The Middleton Inn is a classic, brick plantation house built in the 1840s, and it's been restored to a gracious, calm, quiet, and beautiful place. Our hostess, Mary Ann Kuhn, is a journalist/innkeeper whom we met about 15 years ago not long after she opened the inn.
A fond memory of a Mother's Day in the late 1990s
In about 1997 or 1998 on Mother's Day we were driving back from a visit to Garth Newel in Warm Springs, VA and stopped in Little Washington to take a walk and enjoy the perfect weather. Louis announced he was going into the Inn at Little Washington to see if we could have dinner. I said "Are you CRAZY? The place is completely booked months ahead of time." He said "Maybe they've had a cancellation." Sure enough, he sauntered out to tell me we were on for 8 pm that night. WOW!
The next challenge was to find a place to spend the night. There are several nice B&Bs in that small village, so we chose the Middleton and Mary Ann offered us a good price for a Sunday night stay. We discovered she was born in Pittsburgh, just like Louie, and they had writing in common.
It's a swell memory of a totally unplanned and unexpected treat we've long cherished.
Mary Ann has made lots of improvements over the years, including renovating two outbuildings as lodgings. One is a brick cottage near the house that was originally slave quarters, and the other is a little distance from the main house - a log cabin that's now a 2 bedroom/2 bath suite with a kitchen and porches. The views across the country road, to a pond, other beautiful old houses and farms, with the blue hills beyond are just beautiful.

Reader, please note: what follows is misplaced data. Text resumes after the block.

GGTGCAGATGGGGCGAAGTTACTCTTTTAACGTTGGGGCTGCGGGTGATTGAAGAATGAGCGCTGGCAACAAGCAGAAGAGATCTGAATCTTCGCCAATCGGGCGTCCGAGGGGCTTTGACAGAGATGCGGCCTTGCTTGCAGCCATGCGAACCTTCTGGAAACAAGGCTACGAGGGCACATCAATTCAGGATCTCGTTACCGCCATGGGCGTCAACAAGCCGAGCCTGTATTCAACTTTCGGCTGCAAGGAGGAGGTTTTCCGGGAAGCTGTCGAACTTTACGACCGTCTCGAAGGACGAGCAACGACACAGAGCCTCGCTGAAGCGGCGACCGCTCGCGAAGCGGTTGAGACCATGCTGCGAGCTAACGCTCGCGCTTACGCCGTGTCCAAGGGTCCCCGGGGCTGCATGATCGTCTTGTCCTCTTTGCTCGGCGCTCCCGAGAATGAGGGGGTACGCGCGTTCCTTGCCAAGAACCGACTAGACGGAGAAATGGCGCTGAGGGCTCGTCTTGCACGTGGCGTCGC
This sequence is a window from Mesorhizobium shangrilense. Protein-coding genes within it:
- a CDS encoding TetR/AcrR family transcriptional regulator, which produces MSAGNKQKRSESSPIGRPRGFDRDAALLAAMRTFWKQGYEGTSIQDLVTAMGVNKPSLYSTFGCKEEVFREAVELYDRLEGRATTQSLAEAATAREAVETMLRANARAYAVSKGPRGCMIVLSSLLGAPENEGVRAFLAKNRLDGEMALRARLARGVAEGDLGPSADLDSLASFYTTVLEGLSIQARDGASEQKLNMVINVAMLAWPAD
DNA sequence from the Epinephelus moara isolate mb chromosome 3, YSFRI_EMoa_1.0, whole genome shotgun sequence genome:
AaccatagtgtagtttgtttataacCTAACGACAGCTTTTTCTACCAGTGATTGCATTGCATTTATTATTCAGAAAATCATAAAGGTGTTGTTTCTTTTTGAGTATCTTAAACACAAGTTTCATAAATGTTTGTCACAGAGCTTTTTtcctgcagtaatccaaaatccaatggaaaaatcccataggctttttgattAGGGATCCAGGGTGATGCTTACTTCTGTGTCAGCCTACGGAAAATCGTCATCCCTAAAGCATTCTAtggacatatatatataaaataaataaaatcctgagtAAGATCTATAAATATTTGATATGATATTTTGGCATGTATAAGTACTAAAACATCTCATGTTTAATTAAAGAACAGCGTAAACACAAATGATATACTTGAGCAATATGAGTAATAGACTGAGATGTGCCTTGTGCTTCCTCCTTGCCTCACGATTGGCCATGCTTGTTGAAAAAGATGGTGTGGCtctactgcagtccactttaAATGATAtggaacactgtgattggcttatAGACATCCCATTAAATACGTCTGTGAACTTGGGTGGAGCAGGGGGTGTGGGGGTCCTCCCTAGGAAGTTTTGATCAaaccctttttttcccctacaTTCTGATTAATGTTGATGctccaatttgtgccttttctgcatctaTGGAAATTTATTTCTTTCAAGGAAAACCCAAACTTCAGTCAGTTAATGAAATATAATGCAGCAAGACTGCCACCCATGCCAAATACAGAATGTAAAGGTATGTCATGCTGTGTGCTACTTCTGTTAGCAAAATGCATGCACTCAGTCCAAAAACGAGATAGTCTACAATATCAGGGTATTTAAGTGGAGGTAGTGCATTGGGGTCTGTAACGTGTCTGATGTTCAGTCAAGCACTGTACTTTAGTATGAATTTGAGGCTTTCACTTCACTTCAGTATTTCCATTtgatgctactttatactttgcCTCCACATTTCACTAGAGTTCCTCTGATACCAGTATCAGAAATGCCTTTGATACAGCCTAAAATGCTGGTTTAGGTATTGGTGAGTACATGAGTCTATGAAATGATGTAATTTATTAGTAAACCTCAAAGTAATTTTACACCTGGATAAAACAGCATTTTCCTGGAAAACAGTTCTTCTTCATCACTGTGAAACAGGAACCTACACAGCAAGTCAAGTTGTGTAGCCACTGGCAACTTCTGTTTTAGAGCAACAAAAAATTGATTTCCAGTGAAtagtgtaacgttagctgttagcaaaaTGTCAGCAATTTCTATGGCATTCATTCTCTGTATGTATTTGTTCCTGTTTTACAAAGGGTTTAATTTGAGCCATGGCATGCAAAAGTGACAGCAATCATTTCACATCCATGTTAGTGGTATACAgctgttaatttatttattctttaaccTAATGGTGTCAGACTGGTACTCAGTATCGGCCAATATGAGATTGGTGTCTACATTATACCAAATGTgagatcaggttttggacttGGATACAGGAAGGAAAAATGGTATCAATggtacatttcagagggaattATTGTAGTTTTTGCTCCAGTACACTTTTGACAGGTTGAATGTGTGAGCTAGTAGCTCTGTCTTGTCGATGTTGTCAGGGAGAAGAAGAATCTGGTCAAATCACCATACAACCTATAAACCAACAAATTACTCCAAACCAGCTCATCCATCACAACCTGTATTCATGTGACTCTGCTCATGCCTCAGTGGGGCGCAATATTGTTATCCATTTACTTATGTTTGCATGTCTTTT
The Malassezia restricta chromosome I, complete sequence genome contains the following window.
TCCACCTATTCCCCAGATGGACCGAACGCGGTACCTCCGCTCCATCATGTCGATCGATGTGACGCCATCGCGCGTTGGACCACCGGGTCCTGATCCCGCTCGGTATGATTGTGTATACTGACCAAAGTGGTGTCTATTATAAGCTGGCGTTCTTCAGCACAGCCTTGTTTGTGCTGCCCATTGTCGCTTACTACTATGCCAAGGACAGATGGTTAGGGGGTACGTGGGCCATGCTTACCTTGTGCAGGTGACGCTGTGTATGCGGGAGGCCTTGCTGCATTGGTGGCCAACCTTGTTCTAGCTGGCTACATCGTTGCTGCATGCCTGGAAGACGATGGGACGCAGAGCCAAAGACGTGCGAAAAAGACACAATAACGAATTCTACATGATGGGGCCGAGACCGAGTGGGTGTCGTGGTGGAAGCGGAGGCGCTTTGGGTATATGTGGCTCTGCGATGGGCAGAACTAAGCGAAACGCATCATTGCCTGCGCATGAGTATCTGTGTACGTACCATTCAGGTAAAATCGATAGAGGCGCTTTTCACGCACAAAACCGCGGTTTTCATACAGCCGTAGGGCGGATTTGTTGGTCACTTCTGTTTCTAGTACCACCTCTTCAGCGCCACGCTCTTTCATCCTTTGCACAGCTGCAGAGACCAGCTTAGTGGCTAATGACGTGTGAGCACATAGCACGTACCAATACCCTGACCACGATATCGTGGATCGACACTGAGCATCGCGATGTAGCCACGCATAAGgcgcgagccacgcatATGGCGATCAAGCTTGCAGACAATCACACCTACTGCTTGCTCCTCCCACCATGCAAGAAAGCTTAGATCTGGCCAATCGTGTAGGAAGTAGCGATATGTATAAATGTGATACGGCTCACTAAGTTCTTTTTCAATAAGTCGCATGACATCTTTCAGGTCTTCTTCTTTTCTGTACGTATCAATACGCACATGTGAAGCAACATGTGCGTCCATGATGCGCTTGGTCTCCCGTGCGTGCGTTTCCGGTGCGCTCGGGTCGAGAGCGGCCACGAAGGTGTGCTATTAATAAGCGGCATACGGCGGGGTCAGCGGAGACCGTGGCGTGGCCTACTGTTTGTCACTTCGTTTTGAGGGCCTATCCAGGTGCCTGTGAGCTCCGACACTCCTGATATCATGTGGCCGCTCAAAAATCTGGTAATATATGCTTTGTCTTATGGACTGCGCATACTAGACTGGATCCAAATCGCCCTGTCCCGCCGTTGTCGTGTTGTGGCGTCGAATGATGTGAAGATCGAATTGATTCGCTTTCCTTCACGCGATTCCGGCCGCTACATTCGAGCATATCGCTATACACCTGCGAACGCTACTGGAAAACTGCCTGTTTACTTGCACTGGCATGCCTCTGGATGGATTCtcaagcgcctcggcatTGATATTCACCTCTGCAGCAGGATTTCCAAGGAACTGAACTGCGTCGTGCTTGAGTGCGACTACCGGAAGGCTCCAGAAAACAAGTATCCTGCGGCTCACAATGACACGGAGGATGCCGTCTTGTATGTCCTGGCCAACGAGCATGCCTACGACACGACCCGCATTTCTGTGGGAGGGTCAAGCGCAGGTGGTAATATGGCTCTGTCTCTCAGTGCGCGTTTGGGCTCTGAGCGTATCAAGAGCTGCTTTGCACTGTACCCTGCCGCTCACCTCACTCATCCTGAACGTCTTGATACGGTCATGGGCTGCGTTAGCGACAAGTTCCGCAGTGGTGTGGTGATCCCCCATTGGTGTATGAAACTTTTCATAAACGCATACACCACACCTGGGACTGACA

My 65th Birthday at the Inn at Little Washington
We've dined at the Inn three or four times over the past 25 years, but we both agreed this was the best meal of our lives so far. Those who know us will realize this is a bold statement, because we've had fabulous meals remarkably often - L'Auberge de l'Ill, Alain Ducasee, Joel Robuchon, Thomas Keller, Alice Waters, Dallmayr, etc.
Chef Patrick O'Connell still cooks most of the time in his kitchen that's recognized as one of the country's very best. He and his former partner bought a old garage in this tiny village more than 30 years ago and turned it into a restaurant, and later added guest rooms, gardens, etc. It's idyllic in every sense.
As soon as we were seated at a primo table in a quiet corner overlooking the courtyard through open French doors, the Maitre 'd delivered a bottle of Pommery Grand Cru 1999 champagne with a note. It was a gift from Will! We were completely stunned and delighted by his thoughtfulness and generosity. It was also special since we had toured that cave in Rheims, France in 2009. We each had the "Gastronaut" menu of nine small courses. You can see a sample on their web site. EVERYTHING - food, service, ambiance, weather, setting were perfect.
After dinner the Maitre 'd offered to take us back to the kitchen to meet the chef. It was a brief, but warm conversation, and we found that one of his major influences was Chef Haeberlin at L'Auberge de l'Ill in Alsace (probably our favorite restaurant in the world). Louie was wearing his tie from the latter, showing storks and fish from the River Ill that runs beside the restaurant.
|Courtyard view from our table. Several young couples were enjoying brandy & cigars!|
|The champagne from Will is prominent and the popcorn is sprinkled with black truffles and we took the leftovers home for the next day!|